Sunday, 20 October 2019

Shermans on the Pinboard

The recently painted N.W Europe 10mm U.S. Battlepack units from Pendraken have been yearning to make it to the table and get into action and so here they are.



It is late August 1944 and an American force is attacking small farm based hamlet held by a platoon of Volksgrenadiers with A/T gun support. This is a small action that I am using to look at converting my Tigers at Minsk rules from hexes to an open board. 


The game is confined to a large pinboard (34" x 22"), converting hexes to 10 centimetres per hex.


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This is a first attempt at this and so just to initially identify any problematic areas for conversion, I am keeping things simple, this is just a head-on assault against the hamlet.



Orders of Battle.


For Volksgrenadiers, I have gone to the Tigers at Caen module, which give Volksgrenadier troops a reduced fire ability at 2 hexes and beyond, with their NAF reduced to 1D6, but when firing adjacent and in close combat, their high proportion of automatic weapons gives them a NAF of 3D6. Further, I have reduced their command radius down, though it mattered little here, as everything in the hamlet was still within command range.

German set-up. Each building got an infantry section. In addition, the building on the front right got the HMG. Two Pak 40 anti-tank guns were deployed on the flanks, one in Henri Woods (left) and the other at Champ de blé (right)

The Americans enter the game from their side of the table. On the left is an under strength infantry platoon with a .30 cal MMG. On and to either side of the road, the Shermans will pump HE into the hamlet and on the right, the second infantry platoon will attack via the hill.

I decided the battle would start at 0900 hours and last for 1 hour. The Americans must capture at least two of the buildings to win. German morale starts at level 3 and American morale at level 5.

0900 hours.
First blood is immediate, as the Shermans enter the table, the vehicle on the left is hit and knocked out by the Pak 40 tucked away in Henri Woods. Fortunately for the Americans, it did not retain its fire and is marked (used) with an Opportunity Fire marker.

0909 hours.
Very bad! another Sherman is destroyed, this time from the Pak 40 over at Champ de blé. It does also however fail to retain it's fire and is marked OP Fired - a situation then made worse when it then becomes Out of Command, which means it will not be able to remove its limiting OP Fire marker this turn.

HMG fire from the hamlet opens on the exposed American infantry on the high ground, pinning one section. This already looks a tough one for the Americans.

0911 hours
The advancing of the game clock results in both sides getting random events, which are applied. The German HMG causes the loss of an infantry section at the hill and the Germans do well this turn, recovering quite effectively from their Pin results.
The hamlet defences hold. Note the HMG on the right.

0922 hours
On the American left, the infantry heave reached the far field boundary and their .30 cal opens up on the Pak 40 position at Henri Woods, destroying it.

0927 hours
The Americans are unlucky to suffer with a goodly proportion of their force going out of command, however, that is somewhat countered by poor German fire.

On the left the American infantry prepare to move out from Henri's Field towards the hamlet, covered by the .30 cal.
Henri's Field

0932 hours
The action is hanging pretty much in the balance. On their centre / right, things are held up and regretably exposed, though on the left, the .30 cal removes a German section from the front left house, forcing German morale to drop to 1.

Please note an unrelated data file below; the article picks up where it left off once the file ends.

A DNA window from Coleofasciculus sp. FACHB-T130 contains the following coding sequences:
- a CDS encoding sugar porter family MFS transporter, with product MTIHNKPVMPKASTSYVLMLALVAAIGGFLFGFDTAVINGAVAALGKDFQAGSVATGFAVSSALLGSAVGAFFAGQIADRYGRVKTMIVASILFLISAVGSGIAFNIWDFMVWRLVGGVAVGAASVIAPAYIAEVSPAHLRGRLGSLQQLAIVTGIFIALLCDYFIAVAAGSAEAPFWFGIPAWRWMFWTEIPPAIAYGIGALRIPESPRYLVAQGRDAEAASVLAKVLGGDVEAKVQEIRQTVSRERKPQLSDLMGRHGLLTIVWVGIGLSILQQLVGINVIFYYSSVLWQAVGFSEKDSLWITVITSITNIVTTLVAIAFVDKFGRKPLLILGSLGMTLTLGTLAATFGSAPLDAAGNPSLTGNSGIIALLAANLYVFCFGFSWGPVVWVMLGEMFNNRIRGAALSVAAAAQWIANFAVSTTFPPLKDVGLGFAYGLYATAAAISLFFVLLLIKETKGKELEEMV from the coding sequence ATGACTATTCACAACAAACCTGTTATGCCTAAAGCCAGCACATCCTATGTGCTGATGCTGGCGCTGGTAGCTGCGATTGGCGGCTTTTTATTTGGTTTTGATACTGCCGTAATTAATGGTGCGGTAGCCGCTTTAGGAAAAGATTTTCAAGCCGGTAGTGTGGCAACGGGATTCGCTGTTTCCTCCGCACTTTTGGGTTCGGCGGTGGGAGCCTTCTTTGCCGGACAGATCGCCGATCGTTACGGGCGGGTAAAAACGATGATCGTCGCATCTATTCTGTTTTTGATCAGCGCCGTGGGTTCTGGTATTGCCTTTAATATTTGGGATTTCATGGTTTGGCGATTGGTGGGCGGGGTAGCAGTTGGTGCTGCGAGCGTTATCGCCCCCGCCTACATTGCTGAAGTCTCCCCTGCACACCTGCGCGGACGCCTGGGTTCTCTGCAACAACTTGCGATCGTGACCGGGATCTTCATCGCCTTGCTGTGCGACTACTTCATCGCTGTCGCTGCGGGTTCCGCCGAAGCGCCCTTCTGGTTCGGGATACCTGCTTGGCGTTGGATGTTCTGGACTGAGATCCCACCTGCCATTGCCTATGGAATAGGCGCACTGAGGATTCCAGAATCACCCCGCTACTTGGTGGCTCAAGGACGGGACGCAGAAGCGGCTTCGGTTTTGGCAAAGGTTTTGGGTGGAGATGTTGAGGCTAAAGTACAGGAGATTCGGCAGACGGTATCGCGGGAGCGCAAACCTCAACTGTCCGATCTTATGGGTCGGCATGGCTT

The German HMG removes another American section at the hill and American morale also drops to 1. This is very tight.

0941 hours
Firefights everywhere!

0951 hours
Guns continue to blaze, but the Germans make the first breakthrough, they decimate the infantry at the hill and American morale hits zero. This causes everything to check their morale, failures cause a fall back. This sort of thing can dislocate a defence or cause an attack to lose its momentum.

An infantry section and a Sherman lose their nerve and pull back, but enough of the attack force remain in place for a feeling of 'just one more push should do it'.

The German HMG crew dash across the lane from the house on the right to get into that now empty front left building, but they are caught in the lane by Sherman fire and are pinned.
Caught by raking fire from further down the lane

0955 hours
The remaining two Shermans continue to fire into the lane and the weight of fire overwhelms the HMG team, causing the German morale to crash to zero. The German units all make their retreat tests. The section that had been sharing their building with the HMG have had enough and they flee through the back door.

There is now just one section holding the hamlet.

1001 hours
An hour of game has passed and so the scenario concludes. The German have managed to hold out, or rather the Americans have failed to get a toe-hold in la ferme.

Conclusion
That all seemed to go rather well and again a load of action falls out of a small gaming space and relatively small order-of-battle.

This test game has made me more inclined to do a hexless version of the rules. I shall add it to the list of things to do :-)

Resource Section.


My sister webspace COMMANDERS is a bit more snippet based than here. Link.


31 comments:

  1. Lovely little action Norm. I like the idea of the clcok for actions such as this, as it adds a nice level of uncertainty to how long things will last.

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  2. Thanks Steve, it does, at one point I rolled 2 minutes and next turn 11 minutes, that can really matter when either waiting for reinforcements or when one player is hooping they are in the last moments of the game :-)

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  3. Norm this is outstanding news for me. I love TAM but have to break out the hexmat to play it. Cannot wait for this project to come to fruition!